Cult Practices in Ancient Literatures

This article first appeared in ISAW Newsletter 14, Winter 2016.

Egyptian, Near Eastern and Graeco-Roman Narratives in a Cross-Cultural Perspective

Workshop, organized by Franziska Naether, VRS
May 16, 10:00am-6:30pm; May 17, 9:00am-12:00pm

In a colorful Egyptian illustrated papyrus, a jackal-headed humanoid figure holds up a mummy in a standing position while female mourners gesture in front and, behdin them, male figures raise various objects to the mummy's head level. Vertical rows of hieroglyphic text, as well as other illustrations, surround the main image. Depiction of the “Opening of the Mouth” ritual on a papyrus from the British Museum, London. Public Domain via Wikimedia Commons. Heroic stories and novels, tales, travel fictions and wisdom texts in the ancient world, from Egypt to Greece, from Anatolia to Rome, contained rituals, magic and divination. In the workshop, we will discuss phenomena of such cult practices and their functions in regard to ritual and literary studies. Topics include secret knowledge, presentations of the divine and of fate, sacred justice and practitioners of cult practices as protagonists in the narratives.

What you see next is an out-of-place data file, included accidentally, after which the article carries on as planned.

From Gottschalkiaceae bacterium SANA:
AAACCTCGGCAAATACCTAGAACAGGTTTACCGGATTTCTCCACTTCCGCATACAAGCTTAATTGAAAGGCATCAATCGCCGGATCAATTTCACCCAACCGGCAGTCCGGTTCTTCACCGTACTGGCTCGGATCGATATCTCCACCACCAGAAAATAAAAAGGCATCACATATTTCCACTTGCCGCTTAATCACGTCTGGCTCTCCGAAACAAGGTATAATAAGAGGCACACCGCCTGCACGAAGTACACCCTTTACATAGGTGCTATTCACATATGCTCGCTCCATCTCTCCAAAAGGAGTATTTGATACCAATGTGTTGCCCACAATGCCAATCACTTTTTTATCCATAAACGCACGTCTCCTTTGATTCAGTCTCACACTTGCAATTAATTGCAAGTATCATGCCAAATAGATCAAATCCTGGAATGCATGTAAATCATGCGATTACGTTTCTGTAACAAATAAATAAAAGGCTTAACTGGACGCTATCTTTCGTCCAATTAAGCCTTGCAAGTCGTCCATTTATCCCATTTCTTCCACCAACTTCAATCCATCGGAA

The workshop is partially sponsored by the Volkswagen Foundation.